Now maybe you’re in the 2016 drought zone in upstate New York. If so, slugs aren’t quite the hassle they were just a year ago. But doubtless you’ve been gardening long enough to know what a bad slug year is like. And should the weather turn drenchingly wet way longer than you need it to be, here’s what to know and what to do.
Good news first. Yes, your posies can be slug-free, mostly; you just have to plant things slugs don’t care for. Look online: you’ll find lists aplenty online with plenty of options, along with warnings about what plants to avoid. Hosta-lovers, you can even grow blue hostas — their waxy, puckered leaves are remarkably slug-resistant. Note we said “resistant.” You’ll still want to keep an eye on them.
Which goes for most posies in the plant lists, actually. Of course, there’s no point posting your lists for slugs. They’d just ignore them. If they do a number on your anemones or ignore your zinnias, chalk it up to their obstinate disregard.
Serious about your veggies? You’ve got a harder row to hoe. Onions, leeks, chives and a few herbs generally get by just fine. But from arugula to zucchini, most everything else is prey.
Slugs get out and about on damp days, but the rest of the time they do their dirty work from dusk to dawn. You could wake up to find all your baby lettuce and carrots gone. Even sturdy, well-grown plants — broccoli, say, or beans — could be shot full of holes or stripped to the bone.
Scouting is a key IPM tactic, and here’s how:
- dig holes about 4 inches across and 6 inches deep
- cover with asphalt shingles wrapped in aluminum foil. The reflective surface keeps the hole dark, cool, and moist — an ideal slug hidey-hole
- if you find more than five slugs in a hole, consider your options
Options? Slugs like to hang out with their buddies — it’s called “homing behavior.” Knowing that, one option could be as simple as placing damp boards in the aisles between rows. Tip those boards up, stomp on that little slug community (you’re wearing your gardening boots, right?) … they’re gone.
How else to cope? Acquaint yourself with your support team; that is, the critters who are on your side. (In IPM we call them biocontrols) These include slug predators like rove or ground beetles, centipedes, harvestmen (aka daddy longlegs, though granted some species are rather stout), firefly larvae (aka glow worms), soldier beetle larvae, birds, and frogs.
In fact, there’s even a critter called the “slug eater.” Hey, you can even watch one eating a slug.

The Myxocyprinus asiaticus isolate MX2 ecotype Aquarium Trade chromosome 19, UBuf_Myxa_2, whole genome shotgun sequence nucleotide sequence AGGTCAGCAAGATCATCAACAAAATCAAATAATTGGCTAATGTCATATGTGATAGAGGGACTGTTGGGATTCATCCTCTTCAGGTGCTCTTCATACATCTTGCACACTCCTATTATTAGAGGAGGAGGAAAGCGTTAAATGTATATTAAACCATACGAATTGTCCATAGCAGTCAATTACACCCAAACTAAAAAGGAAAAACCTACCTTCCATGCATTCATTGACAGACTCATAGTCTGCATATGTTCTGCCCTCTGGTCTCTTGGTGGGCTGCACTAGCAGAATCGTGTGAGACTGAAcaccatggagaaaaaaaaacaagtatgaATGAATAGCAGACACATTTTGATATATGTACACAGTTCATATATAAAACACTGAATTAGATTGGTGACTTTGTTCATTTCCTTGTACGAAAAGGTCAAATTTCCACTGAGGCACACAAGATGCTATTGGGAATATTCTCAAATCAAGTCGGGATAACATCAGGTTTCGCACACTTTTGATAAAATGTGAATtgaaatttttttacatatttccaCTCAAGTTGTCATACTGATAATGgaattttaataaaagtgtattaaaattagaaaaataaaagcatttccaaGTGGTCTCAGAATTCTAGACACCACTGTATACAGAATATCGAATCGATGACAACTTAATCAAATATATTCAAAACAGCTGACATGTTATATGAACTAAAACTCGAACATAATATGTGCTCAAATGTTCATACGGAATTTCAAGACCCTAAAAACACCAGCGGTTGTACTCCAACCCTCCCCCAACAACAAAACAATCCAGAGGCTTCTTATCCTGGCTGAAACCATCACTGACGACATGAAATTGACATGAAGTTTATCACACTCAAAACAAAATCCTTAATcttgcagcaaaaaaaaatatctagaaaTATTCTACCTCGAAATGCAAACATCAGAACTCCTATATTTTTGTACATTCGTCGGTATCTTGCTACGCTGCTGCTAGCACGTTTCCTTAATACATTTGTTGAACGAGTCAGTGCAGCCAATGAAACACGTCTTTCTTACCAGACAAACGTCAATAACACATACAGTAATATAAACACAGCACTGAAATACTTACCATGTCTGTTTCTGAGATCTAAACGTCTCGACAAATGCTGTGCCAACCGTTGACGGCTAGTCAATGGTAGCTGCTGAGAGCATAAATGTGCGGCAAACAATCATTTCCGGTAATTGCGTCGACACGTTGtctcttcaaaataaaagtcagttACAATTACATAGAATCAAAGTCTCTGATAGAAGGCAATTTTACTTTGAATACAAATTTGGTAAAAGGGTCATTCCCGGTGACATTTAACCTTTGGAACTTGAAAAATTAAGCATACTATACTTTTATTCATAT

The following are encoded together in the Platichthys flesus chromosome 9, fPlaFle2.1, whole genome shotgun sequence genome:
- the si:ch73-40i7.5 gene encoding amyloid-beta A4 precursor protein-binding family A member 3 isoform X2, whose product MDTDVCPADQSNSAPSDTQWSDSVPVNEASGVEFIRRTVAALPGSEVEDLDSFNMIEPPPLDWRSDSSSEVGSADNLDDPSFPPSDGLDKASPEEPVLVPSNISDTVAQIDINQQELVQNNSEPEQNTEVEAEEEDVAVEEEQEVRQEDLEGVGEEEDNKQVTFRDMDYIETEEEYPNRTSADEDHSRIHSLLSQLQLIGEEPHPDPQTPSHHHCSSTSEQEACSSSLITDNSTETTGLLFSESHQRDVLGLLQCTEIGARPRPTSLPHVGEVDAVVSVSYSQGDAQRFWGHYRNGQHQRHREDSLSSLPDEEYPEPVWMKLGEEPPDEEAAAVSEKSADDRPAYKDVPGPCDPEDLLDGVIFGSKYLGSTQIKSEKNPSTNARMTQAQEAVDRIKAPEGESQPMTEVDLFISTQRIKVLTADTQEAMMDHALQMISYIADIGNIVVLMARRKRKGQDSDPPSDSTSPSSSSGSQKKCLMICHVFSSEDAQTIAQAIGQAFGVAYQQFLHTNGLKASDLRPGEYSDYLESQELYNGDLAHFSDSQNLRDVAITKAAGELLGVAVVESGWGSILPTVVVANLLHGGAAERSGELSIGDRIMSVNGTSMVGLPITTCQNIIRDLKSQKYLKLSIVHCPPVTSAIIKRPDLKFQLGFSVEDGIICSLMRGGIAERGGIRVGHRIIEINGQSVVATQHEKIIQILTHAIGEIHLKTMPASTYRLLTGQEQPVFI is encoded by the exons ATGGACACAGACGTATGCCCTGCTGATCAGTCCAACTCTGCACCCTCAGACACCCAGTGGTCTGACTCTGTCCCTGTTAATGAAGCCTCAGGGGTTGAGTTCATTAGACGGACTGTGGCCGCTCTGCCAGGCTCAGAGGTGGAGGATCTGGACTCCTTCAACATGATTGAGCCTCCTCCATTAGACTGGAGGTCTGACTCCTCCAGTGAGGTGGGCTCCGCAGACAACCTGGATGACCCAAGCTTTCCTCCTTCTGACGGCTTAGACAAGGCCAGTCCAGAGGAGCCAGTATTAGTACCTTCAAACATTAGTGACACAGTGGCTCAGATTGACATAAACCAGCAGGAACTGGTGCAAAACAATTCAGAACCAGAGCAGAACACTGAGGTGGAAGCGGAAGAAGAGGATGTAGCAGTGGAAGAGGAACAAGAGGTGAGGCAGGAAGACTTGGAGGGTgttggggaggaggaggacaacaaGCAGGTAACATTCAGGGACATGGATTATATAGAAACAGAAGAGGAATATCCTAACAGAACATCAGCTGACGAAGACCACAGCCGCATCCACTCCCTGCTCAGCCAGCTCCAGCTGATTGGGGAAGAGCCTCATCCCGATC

(Photo credits left to right: pixabay 54479_640; Phillip-SITNAM7; Seth Ausubel.)
More biocontrols? Ducks (some people recommend Indian Runner ducks) and chickens can help too. A side benefit to chickens — as they scratch around for those tidbits of protein (aka bugs and slugs), their sharp toenails do a lovely job of tilling beds and exposing seedling weeds. But save poultry for before planting or after harvest. Meanwhile, if you’ve got a well-fenced garden and your birds have free range around the perimeter, they could intercept inward-bound pests.
Homegrown remedies are a dime a dozen. Some work, done right. (Skip the salt.) If you found this post, most likely your search also turned up plenty of others. So we’ll stick with baits based on iron phosphate. Sluggo, Slug Magic, Escar-Go!, Worry Free … these and other brands are on your garden-store shelf. They work — if you work at it.
And bear in mind — you must read the label. (The label is the law, as they say in the trade.) Slugs do the most damage when plants are young. In fact, they’re great pre-emergence seedling killers. So start your baiting early — the “early and often” approach. No way can you put bait down once and consider your problem solved. Sure, you might (if you’re lucky) kill the majority of slugs in your garden. But you have to stay on your game. Those populations will recover as time goes by.
Keep temperature and moisture in mind when you bait. Too cold and they stay underground. Ditto with too dry. (Researchers at Oregon State suggest 42 degrees as a minimum nighttime temperature for baiting). And remember this: once your plants are well grown, slugs will happily stay in the canopy — meaning they’re less likely to come down to snack on ground-level bait. Once fall rolls around and harvest is done, bait again when temperatures and mornings are damp — helps cut down on egg-laying slugs; bait again, even later, to get the newly-hatched babes.
And now? Out to the garden to scout for slugs.